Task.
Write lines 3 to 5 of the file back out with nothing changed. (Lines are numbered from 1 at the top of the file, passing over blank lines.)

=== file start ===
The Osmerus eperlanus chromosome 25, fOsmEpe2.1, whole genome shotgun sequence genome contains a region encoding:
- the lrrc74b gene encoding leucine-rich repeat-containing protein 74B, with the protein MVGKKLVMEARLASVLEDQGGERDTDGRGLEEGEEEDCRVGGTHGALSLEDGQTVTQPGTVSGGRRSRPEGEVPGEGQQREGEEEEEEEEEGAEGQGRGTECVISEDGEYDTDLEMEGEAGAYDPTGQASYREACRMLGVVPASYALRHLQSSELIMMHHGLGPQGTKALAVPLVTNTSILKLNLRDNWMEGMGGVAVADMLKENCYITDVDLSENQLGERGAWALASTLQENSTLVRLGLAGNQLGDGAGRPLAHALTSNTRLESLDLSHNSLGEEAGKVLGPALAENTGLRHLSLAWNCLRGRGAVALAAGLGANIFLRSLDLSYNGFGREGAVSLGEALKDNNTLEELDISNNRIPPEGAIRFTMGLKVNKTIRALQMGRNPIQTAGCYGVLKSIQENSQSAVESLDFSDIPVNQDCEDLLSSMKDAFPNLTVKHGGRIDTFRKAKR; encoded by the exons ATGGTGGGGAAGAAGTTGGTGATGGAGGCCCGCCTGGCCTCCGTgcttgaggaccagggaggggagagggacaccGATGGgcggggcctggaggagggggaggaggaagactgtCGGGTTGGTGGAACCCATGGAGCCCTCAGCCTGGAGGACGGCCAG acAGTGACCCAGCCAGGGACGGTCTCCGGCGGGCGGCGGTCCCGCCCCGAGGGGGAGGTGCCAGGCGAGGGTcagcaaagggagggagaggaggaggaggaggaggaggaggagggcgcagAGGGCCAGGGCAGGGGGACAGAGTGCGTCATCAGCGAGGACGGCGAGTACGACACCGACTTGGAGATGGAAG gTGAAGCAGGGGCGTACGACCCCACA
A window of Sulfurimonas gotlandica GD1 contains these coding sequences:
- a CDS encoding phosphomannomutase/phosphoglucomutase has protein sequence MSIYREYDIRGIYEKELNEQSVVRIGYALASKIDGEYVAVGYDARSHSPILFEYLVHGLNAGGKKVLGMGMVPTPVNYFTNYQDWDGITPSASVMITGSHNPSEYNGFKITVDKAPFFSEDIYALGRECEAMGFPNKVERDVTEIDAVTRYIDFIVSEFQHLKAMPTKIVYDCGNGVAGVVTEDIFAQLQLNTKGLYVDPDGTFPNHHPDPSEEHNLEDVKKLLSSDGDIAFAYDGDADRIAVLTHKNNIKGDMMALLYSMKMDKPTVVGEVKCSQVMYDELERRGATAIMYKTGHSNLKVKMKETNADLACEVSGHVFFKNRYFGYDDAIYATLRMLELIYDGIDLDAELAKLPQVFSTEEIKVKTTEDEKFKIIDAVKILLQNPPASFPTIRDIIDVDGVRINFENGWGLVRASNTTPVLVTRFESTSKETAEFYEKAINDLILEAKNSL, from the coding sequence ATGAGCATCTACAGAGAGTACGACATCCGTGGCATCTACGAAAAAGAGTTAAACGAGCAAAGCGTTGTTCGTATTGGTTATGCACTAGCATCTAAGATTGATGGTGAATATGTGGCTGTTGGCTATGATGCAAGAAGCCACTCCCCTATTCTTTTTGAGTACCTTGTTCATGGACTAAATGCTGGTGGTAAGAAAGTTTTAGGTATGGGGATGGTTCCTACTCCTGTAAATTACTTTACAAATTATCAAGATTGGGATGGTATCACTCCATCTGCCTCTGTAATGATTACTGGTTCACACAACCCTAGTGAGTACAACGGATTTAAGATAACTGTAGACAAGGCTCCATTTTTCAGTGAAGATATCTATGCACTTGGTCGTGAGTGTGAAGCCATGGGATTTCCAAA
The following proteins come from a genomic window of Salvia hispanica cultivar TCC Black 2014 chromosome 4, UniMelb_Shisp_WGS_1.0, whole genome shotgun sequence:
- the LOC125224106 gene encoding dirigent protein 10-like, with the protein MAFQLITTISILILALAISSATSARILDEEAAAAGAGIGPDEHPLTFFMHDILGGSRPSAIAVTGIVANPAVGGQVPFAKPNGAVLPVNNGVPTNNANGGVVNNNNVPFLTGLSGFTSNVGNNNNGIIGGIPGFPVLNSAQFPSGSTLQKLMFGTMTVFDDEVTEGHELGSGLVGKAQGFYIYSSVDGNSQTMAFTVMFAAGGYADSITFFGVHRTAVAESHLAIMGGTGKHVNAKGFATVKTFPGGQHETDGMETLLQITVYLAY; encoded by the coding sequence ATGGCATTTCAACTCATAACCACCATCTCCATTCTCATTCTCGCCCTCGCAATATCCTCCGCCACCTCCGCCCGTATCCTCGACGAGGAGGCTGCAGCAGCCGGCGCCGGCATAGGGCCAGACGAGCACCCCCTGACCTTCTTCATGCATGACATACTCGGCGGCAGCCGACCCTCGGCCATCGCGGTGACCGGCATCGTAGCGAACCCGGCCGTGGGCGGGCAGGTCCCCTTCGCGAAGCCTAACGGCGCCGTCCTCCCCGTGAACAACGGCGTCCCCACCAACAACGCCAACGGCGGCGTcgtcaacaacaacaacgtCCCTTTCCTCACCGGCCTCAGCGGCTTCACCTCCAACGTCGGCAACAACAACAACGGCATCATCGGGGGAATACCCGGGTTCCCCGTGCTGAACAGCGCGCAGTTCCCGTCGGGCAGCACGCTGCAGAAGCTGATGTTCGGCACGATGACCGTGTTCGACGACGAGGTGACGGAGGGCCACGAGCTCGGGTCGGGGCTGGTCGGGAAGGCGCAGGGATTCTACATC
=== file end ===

A window of Sulfurimonas gotlandica GD1 contains these coding sequences:
- a CDS encoding phosphomannomutase/phosphoglucomutase has protein sequence MSIYREYDIRGIYEKELNEQSVVRIGYALASKIDGEYVAVGYDARSHSPILFEYLVHGLNAGGKKVLGMGMVPTPVNYFTNYQDWDGITPSASVMITGSHNPSEYNGFKITVDKAPFFSEDIYALGRECEAMGFPNKVERDVTEIDAVTRYIDFIVSEFQHLKAMPTKIVYDCGNGVAGVVTEDIFAQLQLNTKGLYVDPDGTFPNHHPDPSEEHNLEDVKKLLSSDGDIAFAYDGDADRIAVLTHKNNIKGDMMALLYSMKMDKPTVVGEVKCSQVMYDELERRGATAIMYKTGHSNLKVKMKETNADLACEVSGHVFFKNRYFGYDDAIYATLRMLELIYDGIDLDAELAKLPQVFSTEEIKVKTTEDEKFKIIDAVKILLQNPPASFPTIRDIIDVDGVRINFENGWGLVRASNTTPVLVTRFESTSKETAEFYEKAINDLILEAKNSL, from the coding sequence ATGAGCATCTACAGAGAGTACGACATCCGTGGCATCTACGAAAAAGAGTTAAACGAGCAAAGCGTTGTTCGTATTGGTTATGCACTAGCATCTAAGATTGATGGTGAATATGTGGCTGTTGGCTATGATGCAAGAAGCCACTCCCCTATTCTTTTTGAGTACCTTGTTCATGGACTAAATGCTGGTGGTAAGAAAGTTTTAGGTATGGGGATGGTTCCTACTCCTGTAAATTACTTTACAAATTATCAAGATTGGGATGGTATCACTCCATCTGCCTCTGTAATGATTACTGGTTCACACAACCCTAGTGAGTACAACGGATTTAAGATAACTGTAGACAAGGCTCCATTTTTCAGTGAAGATATCTATGCACTTGGTCGTGAGTGTGAAGCCATGGGATTTCCAAA
The following proteins come from a genomic window of Salvia hispanica cultivar TCC Black 2014 chromosome 4, UniMelb_Shisp_WGS_1.0, whole genome shotgun sequence: